Texas lawmaker says GOP colleague should resign over lewd photo

Texas lawmaker says GOP colleague should resign over lewd photo
© Greg Nash

Rep. John CarterJohn Rice CarterTexas House hopeful shows off her tattoos in new ad Dems eyeing smaller magic number for House majority Senate must approve Justice Served Act to achieve full potential of DNA evidence MORE on Thursday became the first Texas Republican lawmaker to suggest GOP Rep. Joe BartonJoe Linus BartonConservatives blame McCarthy for Twitter getting before favorable committee Worst-case scenario for House GOP is 70-seat wipeout Latina Leaders to Watch 2018 MORE, the dean of the Texas delegation, should immediately resign from Congress after a nude photograph of Barton was posted online.

“I think it would be wise” if Barton resigned, Carter said in a brief interview with The Hill.

Later Thursday night, a second Texas GOP lawmaker, former Ethics Committee Chairman Mike ConawayKenneth (Mike) Michael ConawayRussia probe accelerates political prospects for House Intel Dems Congress prepares to punt biggest political battles until after midterms Gowdy: House Intel panel should release all transcripts from Russia probe MORE, said Barton needs to go. Conaway spokeswoman Emily Hytha told The Hill that Conaway, now the Agriculture Committee chairman, believes that Barton should resign. 

At a Texas delegation meeting earlier in the day, a handful of other Republicans also urged Barton to quit now, but those lawmakers have not yet publicly called for his ouster. 

Barton, a former Energy Committee chairman and the longest-serving member of the Texas delegation, said Thursday he would not seek reelection in 2018, but rejected calls from Republicans back home to immediately quit Congress.

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His announcement came a day after the Fort Worth Star-Telegram posted sexually suggestive Facebook messages Barton wrote to a female constituent while he was married to his second wife. In one message, he asked the woman whether she was “wearing a tank top only ... and no panties.”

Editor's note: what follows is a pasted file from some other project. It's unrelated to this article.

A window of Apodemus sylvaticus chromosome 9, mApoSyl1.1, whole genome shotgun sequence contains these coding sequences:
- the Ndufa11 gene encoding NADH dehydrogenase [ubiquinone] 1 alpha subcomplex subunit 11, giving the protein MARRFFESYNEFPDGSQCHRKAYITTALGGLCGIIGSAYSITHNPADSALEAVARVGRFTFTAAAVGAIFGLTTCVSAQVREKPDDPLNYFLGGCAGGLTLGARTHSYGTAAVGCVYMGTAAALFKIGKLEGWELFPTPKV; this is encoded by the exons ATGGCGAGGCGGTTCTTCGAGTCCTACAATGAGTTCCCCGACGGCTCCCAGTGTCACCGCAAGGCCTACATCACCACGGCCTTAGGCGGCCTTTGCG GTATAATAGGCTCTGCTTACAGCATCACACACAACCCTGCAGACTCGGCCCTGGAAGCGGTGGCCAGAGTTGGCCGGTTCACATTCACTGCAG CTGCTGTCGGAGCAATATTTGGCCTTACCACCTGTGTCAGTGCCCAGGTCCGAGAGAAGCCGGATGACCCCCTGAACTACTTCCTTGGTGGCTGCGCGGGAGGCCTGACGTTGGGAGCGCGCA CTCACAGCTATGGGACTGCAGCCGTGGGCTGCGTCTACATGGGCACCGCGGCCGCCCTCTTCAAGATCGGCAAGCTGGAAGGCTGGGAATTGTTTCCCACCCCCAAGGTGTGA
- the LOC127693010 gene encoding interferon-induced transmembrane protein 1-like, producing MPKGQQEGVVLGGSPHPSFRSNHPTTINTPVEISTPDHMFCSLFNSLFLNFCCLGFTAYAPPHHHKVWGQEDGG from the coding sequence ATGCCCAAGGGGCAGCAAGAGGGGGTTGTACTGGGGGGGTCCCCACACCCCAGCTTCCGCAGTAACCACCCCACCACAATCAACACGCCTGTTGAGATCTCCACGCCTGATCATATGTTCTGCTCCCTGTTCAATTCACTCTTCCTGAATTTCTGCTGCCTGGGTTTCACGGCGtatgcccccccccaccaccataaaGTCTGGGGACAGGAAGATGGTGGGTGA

“I’ve announced I’m not running, but I’m going to fill out my term,” Barton told The Hill. “I’m not going to resign.”

Asked whether more sexually explicit photos or messages from him could emerge, Barton replied: “Not that I know of. How could there be more?”

A powerful Appropriations subcommittee chairman who has served with Barton since 2003, Carter said he had “visited” with his Texas colleague this week to discuss the matter.

“Right now, my position is Mr. Barton needs to take care of Mr. Barton’s business. He screwed up; he’s got to take care of it,” said Carter, who added that he had not yet read about Barton's Facebook messages.

The developments came on a day both House Speaker Paul RyanPaul Davis RyanElection Countdown: Trump confident about midterms in Hill.TV interview | Kavanaugh controversy tests candidates | Sanders, Warren ponder if both can run | Super PACs spending big | Two states open general election voting Friday | Latest Senate polls On The Money: Midterms to shake up House finance panel | Chamber chief says US not in trade war | Mulvaney moving CFPB unit out of DC | Conservatives frustrated over big spending bills Nancy Pelosi: Will she remain the ‘Face of the Franchise’? MORE (R-Wis.) and Minority Leader Nancy PelosiNancy Patricia D'Alesandro PelosiNancy Pelosi: Will she remain the ‘Face of the Franchise’? Pelosi: GOP's 2019 agenda a 'nightmare' for working families, seniors Dem lawmakers slam Trump’s declassification of Russia documents as ‘brazen abuse of power’ MORE (D-Calif.) called on Rep. John ConyersJohn James ConyersConservative activist disrupts campaign event for Muslim candidates Michigan Dems elect state's first all-female statewide ticket for midterms Record numbers of women nominated for governor, Congress MORE Jr. (D-Mich.), the longest-serving member in Congress, to resign after a number of former female aides came forward alleging sexual harassment.

Like Barton, Conyers also said he won’t run for reelection in 2018 but has defied calls for him to resign. Ryan said he is continuing to speak with Barton but did not comment on whether he should resign or be reprimanded for the behavior.

Barton, 68, is a member of the conservative House Freedom Caucus. Leaders of that group told The Hill he spoke to the group Monday night, addressed the news reports, and asked for his colleagues forgiveness.

So far, Freedom Caucus leadership has not asked Barton to resign from the group.

“Joe gave a heartfelt remarks to the group, and what happens going forward is between Joe and his constituents,” Rep. Jim JordanJames (Jim) Daniel JordanRussia docs order sets Trump on collision with intel community The Hill's Morning Report — Sponsored by United Against Nuclear Iran — Kavanaugh and his accuser will testify publicly Jordan says FBI used 'crushing power of the state' to probe Trump campaign based on dossier MORE (R-Ohio), a former chairman of the Freedom Caucus, told The Hill.

Asked whether Barton’s conduct reflects Freedom Caucus values, Jordan replied: “Look, Joe’s a friend, he gave remarks to us and that’s what we know right now. He said what needed to be said, and it was heartfelt.”